Another barrier to the utility of big data is the inherent fragmentation created by the current infrastructure of the healthcare delivery system; competing entities often work in silos of information, which impedes data sharing that would improve the coordination and integration of care across various providers.  But with increased integration of care, and the influx of big data, providers and consumers alike harbor concerns about health information security and privacy in regard to compliance with the Health Insurance Portability and Accountability Act (HIPAA). 9  However, despite this myriad of potential barriers to the adoption of big data in healthcare, the industry is being subject to more and more regulation requiring reporting and sharing of information that draws upon big data that is already being collected, or is being requested for use.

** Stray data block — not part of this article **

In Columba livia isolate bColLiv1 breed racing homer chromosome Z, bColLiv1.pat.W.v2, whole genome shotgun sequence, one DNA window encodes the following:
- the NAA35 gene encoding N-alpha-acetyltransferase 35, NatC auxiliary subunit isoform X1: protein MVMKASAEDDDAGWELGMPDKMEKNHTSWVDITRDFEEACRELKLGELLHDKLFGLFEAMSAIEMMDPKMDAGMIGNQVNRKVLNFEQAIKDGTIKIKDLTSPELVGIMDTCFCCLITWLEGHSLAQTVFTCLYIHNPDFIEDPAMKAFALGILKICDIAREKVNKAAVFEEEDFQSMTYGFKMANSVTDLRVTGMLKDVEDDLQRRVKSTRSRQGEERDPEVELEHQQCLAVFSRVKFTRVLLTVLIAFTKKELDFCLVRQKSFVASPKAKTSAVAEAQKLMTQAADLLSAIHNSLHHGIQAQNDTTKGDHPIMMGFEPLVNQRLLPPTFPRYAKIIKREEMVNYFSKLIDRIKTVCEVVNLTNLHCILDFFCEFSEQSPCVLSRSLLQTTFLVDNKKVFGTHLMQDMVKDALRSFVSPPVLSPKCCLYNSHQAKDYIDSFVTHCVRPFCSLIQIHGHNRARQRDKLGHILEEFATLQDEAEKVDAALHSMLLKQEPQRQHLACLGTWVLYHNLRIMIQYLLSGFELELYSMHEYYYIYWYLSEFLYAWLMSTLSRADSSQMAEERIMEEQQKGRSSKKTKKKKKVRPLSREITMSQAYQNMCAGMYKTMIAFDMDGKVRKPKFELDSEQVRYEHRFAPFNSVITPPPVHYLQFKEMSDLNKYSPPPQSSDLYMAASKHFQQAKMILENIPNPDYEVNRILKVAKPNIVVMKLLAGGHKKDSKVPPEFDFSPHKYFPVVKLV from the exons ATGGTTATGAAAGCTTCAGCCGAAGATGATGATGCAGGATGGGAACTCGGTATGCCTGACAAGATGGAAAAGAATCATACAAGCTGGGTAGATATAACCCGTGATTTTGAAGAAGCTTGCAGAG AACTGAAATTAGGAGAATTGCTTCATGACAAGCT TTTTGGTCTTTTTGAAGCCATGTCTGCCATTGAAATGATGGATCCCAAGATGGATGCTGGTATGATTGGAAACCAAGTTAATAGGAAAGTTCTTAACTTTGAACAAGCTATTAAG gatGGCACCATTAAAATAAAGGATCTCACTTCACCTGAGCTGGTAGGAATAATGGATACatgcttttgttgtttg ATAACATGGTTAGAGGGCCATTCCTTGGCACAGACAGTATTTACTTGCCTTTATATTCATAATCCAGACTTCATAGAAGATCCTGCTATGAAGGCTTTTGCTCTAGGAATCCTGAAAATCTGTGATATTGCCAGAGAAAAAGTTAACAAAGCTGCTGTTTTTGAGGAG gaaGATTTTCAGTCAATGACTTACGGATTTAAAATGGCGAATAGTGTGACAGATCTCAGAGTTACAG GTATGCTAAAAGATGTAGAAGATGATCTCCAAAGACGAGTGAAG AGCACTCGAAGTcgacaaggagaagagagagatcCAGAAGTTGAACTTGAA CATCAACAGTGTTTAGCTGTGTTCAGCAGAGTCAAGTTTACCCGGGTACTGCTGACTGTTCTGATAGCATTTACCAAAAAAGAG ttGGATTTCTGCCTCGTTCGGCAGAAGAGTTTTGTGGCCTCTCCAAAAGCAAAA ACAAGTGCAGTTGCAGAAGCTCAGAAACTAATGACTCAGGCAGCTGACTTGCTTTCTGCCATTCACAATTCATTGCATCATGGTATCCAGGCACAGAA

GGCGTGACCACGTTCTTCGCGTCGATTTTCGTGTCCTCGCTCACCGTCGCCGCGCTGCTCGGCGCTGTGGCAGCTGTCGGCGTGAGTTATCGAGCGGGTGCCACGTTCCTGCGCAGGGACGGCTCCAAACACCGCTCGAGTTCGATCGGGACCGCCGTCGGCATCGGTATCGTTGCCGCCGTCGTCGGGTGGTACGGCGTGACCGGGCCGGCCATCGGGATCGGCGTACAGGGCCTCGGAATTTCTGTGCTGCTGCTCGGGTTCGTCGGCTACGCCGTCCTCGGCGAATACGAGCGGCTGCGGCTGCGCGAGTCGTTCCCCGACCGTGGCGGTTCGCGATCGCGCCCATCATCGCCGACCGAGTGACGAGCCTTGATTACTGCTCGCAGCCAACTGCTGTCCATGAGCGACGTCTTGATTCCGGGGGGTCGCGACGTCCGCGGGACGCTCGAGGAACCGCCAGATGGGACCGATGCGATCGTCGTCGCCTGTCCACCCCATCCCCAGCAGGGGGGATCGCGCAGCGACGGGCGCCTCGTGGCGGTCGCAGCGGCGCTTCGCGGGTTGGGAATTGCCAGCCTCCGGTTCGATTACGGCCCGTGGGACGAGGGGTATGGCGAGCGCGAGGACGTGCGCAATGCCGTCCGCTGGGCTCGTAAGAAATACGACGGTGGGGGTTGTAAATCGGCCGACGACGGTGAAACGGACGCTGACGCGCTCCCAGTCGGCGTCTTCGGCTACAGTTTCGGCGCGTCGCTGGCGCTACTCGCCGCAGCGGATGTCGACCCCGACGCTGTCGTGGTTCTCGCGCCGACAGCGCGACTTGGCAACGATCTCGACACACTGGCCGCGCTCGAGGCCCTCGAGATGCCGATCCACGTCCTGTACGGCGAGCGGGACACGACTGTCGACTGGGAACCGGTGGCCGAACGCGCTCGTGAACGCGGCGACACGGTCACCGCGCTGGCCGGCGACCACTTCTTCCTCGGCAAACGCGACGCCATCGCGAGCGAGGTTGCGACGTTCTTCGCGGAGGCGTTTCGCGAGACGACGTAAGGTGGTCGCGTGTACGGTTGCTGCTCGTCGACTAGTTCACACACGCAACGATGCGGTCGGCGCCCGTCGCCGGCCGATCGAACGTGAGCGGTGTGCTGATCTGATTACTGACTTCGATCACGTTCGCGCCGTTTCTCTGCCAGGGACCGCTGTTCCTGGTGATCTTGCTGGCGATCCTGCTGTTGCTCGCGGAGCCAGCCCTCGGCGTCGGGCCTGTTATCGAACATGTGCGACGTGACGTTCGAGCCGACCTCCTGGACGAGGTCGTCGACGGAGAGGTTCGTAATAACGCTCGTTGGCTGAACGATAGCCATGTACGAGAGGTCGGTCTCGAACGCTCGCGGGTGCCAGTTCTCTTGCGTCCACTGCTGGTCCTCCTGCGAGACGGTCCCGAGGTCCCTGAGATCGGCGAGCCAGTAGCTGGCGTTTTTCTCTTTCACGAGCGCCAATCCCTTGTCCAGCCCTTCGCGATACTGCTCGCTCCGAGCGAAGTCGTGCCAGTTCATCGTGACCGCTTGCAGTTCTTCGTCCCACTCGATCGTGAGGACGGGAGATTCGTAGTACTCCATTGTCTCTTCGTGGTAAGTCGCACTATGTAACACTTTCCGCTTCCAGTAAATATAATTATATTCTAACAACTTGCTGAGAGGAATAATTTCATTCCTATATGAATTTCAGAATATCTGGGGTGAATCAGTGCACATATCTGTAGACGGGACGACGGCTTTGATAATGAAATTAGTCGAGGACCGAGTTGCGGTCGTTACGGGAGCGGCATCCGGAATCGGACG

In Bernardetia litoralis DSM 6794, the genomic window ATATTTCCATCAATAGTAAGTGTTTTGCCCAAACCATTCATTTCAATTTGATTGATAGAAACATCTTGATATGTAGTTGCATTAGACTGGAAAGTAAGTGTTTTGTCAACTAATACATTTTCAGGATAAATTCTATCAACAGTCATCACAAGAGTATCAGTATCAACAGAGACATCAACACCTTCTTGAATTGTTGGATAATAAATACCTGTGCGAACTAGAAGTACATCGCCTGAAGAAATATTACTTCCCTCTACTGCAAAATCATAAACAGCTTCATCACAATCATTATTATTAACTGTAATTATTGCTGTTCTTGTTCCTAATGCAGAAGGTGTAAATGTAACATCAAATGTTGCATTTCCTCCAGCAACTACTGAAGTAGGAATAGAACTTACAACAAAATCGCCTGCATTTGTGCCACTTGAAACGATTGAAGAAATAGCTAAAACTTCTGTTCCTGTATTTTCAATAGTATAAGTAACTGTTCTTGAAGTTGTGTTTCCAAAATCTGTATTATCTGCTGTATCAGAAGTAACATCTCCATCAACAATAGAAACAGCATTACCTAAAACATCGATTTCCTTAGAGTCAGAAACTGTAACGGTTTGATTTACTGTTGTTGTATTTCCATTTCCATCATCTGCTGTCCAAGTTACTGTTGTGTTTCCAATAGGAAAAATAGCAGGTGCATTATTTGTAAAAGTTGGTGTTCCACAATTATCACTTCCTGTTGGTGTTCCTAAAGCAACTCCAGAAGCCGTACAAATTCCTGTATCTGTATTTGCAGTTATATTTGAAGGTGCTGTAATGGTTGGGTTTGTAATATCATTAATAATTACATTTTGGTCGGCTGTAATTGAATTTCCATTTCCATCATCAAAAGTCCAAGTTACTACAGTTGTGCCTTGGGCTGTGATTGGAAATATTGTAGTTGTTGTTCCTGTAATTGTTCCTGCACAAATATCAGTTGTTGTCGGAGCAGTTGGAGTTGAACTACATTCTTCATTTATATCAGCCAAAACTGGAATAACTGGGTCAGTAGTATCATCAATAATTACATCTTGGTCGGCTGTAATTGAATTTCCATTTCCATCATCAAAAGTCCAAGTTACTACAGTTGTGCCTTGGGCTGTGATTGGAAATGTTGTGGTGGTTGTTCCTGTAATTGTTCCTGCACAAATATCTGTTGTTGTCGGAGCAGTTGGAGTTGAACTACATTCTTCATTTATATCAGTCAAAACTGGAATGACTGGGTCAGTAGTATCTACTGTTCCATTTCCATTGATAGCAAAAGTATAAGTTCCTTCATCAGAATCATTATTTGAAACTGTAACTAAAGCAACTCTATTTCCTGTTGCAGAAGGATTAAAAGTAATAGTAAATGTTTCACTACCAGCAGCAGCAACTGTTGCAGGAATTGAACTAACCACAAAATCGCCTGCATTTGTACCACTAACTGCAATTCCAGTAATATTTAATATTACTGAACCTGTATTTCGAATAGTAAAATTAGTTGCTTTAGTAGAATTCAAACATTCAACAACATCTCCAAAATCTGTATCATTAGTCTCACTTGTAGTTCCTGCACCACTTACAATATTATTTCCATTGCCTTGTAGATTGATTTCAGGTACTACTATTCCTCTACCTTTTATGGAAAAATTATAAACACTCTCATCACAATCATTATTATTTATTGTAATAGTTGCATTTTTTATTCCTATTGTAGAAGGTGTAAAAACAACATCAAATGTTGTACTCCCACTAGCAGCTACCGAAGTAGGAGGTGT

On February 2, 2013, the Centers for Medicare and Medicaid Services requested information from medical specialty boards, societies, regional quality organizations, and other non-federal programs regarding the utility of data collected on eligible providers to a qualified clinical data registry in order to align such data with the existing Physician Quality Reporting System.10  This request, among other initiatives to harness and use big data in healthcare, e.g., implementation of electronic health records; mandated reporting of healthcare quality and outcome indicators; and, increasing adoption of mobile healthcare technology to improve timeliness and efficiency of care, will likely continue to drive the adoption of big data in the future delivery of healthcare.